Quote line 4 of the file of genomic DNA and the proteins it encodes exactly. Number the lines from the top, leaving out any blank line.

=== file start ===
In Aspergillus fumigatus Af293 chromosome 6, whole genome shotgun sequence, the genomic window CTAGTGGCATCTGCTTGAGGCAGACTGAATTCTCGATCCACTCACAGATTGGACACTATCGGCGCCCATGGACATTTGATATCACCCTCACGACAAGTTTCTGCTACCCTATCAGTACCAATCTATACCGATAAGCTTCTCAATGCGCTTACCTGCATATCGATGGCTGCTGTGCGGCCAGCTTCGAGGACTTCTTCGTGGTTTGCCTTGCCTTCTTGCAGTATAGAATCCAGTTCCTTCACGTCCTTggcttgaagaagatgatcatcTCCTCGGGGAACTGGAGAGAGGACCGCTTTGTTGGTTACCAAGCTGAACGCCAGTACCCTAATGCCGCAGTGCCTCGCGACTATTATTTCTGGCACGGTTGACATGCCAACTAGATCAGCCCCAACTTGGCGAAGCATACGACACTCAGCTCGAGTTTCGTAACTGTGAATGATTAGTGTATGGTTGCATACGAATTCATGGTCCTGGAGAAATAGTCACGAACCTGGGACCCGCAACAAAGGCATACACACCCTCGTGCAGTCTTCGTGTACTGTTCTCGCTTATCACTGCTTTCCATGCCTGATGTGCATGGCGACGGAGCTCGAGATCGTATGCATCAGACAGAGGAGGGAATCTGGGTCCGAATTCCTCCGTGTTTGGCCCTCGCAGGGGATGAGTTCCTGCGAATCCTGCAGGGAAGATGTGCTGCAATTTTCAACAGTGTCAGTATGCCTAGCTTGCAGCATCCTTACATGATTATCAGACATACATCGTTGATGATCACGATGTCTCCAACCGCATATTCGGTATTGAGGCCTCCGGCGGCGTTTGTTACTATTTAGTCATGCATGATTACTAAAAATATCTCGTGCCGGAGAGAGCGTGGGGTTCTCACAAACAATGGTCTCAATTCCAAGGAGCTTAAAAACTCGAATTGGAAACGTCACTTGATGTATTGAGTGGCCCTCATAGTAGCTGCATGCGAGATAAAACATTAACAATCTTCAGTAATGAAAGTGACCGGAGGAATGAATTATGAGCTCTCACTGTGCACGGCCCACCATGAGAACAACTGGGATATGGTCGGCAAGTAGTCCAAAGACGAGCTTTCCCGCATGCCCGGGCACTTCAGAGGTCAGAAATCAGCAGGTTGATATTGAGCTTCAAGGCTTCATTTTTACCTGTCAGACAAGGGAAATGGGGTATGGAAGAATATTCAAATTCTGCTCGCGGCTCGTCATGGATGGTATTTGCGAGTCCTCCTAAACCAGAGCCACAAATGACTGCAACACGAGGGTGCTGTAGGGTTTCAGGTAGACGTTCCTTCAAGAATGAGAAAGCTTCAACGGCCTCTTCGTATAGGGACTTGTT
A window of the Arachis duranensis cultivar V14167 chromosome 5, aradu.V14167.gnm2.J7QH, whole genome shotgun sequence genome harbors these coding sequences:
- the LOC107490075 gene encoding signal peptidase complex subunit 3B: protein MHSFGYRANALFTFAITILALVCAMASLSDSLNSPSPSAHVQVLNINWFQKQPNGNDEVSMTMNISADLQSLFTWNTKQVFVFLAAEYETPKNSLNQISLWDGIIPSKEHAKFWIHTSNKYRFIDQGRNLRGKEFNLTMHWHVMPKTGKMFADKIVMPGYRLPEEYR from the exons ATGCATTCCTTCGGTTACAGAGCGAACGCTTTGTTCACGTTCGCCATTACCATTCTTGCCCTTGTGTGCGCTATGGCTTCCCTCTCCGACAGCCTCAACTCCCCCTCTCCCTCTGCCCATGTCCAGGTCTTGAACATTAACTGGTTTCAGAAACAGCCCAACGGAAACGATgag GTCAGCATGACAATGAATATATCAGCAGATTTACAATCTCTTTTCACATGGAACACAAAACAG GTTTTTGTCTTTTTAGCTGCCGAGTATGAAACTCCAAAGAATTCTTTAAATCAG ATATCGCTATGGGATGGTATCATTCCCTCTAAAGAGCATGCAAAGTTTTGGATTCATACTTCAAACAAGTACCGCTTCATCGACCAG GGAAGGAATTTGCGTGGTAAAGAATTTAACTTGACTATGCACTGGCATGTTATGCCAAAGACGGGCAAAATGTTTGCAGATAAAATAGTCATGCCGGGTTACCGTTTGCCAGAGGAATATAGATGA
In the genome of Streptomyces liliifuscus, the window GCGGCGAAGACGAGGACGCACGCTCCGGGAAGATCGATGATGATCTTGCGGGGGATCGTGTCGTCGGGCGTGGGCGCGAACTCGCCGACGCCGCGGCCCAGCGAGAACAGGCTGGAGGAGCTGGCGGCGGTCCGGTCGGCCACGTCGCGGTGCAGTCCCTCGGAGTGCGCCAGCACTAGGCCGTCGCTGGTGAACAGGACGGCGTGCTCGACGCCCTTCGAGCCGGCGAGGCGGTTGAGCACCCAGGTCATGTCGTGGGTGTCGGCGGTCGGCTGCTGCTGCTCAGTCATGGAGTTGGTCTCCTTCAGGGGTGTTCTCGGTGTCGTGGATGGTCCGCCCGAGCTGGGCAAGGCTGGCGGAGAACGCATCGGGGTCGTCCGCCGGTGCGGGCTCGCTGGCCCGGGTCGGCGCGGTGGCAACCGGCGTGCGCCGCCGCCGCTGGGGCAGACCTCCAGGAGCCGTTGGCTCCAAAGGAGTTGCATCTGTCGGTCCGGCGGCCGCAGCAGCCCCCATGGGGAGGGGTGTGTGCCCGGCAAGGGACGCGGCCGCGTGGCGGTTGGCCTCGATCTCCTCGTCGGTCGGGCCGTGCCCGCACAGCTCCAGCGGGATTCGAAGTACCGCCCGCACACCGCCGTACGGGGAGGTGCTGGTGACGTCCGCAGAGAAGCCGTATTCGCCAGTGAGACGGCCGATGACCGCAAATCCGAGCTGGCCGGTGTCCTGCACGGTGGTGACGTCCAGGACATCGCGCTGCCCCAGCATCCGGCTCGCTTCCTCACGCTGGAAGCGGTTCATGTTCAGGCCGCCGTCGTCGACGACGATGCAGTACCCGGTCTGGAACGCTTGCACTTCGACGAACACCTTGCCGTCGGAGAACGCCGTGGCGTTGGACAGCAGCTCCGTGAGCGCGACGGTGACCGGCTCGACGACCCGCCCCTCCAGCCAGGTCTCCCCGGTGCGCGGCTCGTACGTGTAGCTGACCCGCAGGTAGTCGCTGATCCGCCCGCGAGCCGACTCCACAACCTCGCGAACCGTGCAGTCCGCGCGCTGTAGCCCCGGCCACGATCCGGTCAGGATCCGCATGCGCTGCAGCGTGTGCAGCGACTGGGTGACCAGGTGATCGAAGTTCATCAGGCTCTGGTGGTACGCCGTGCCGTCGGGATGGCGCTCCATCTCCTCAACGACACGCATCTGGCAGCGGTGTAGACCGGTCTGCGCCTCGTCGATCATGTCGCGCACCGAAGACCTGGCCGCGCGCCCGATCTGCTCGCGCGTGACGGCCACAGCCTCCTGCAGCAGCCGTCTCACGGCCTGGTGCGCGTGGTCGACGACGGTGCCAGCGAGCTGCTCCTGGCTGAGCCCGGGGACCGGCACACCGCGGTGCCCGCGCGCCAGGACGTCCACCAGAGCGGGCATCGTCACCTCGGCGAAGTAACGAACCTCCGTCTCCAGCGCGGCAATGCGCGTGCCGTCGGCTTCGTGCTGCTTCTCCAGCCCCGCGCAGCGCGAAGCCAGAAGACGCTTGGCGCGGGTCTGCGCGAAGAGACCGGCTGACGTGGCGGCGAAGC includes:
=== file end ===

In the genome of Streptomyces liliifuscus, the window GCGGCGAAGACGAGGACGCACGCTCCGGGAAGATCGATGATGATCTTGCGGGGGATCGTGTCGTCGGGCGTGGGCGCGAACTCGCCGACGCCGCGGCCCAGCGAGAACAGGCTGGAGGAGCTGGCGGCGGTCCGGTCGGCCACGTCGCGGTGCAGTCCCTCGGAGTGCGCCAGCACTAGGCCGTCGCTGGTGAACAGGACGGCGTGCTCGACGCCCTTCGAGCCGGCGAGGCGGTTGAGCACCCAGGTCATGTCGTGGGTGTCGGCGGTCGGCTGCTGCTGCTCAGTCATGGAGTTGGTCTCCTTCAGGGGTGTTCTCGGTGTCGTGGATGGTCCGCCCGAGCTGGGCAAGGCTGGCGGAGAACGCATCGGGGTCGTCCGCCGGTGCGGGCTCGCTGGCCCGGGTCGGCGCGGTGGCAACCGGCGTGCGCCGCCGCCGCTGGGGCAGACCTCCAGGAGCCGTTGGCTCCAAAGGAGTTGCATCTGTCGGTCCGGCGGCCGCAGCAGCCCCCATGGGGAGGGGTGTGTGCCCGGCAAGGGACGCGGCCGCGTGGCGGTTGGCCTCGATCTCCTCGTCGGTCGGGCCGTGCCCGCACAGCTCCAGCGGGATTCGAAGTACCGCCCGCACACCGCCGTACGGGGAGGTGCTGGTGACGTCCGCAGAGAAGCCGTATTCGCCAGTGAGACGGCCGATGACCGCAAATCCGAGCTGGCCGGTGTCCTGCACGGTGGTGACGTCCAGGACATCGCGCTGCCCCAGCATCCGGCTCGCTTCCTCACGCTGGAAGCGGTTCATGTTCAGGCCGCCGTCGTCGACGACGATGCAGTACCCGGTCTGGAACGCTTGCACTTCGACGAACACCTTGCCGTCGGAGAACGCCGTGGCGTTGGACAGCAGCTCCGTGAGCGCGACGGTGACCGGCTCGACGACCCGCCCCTCCAGCCAGGTCTCCCCGGTGCGCGGCTCGTACGTGTAGCTGACCCGCAGGTAGTCGCTGATCCGCCCGCGAGCCGACTCCACAACCTCGCGAACCGTGCAGTCCGCGCGCTGTAGCCCCGGCCACGATCCGGTCAGGATCCGCATGCGCTGCAGCGTGTGCAGCGACTGGGTGACCAGGTGATCGAAGTTCATCAGGCTCTGGTGGTACGCCGTGCCGTCGGGATGGCGCTCCATCTCCTCAACGACACGCATCTGGCAGCGGTGTAGACCGGTCTGCGCCTCGTCGATCATGTCGCGCACCGAAGACCTGGCCGCGCGCCCGATCTGCTCGCGCGTGACGGCCACAGCCTCCTGCAGCAGCCGTCTCACGGCCTGGTGCGCGTGGTCGACGACGGTGCCAGCGAGCTGCTCCTGGCTGAGCCCGGGGACCGGCACACCGCGGTGCCCGCGCGCCAGGACGTCCACCAGAGCGGGCATCGTCACCTCGGCGAAGTAACGAACCTCCGTCTCCAGCGCGGCAATGCGCGTGCCGTCGGCTTCGTGCTGCTTCTCCAGCCCCGCGCAGCGCGAAGCCAGAAGACGCTTGGCGCGGGTCTGCGCGAAGAGACCGGCTGACGTGGCGGCGAAGC includes: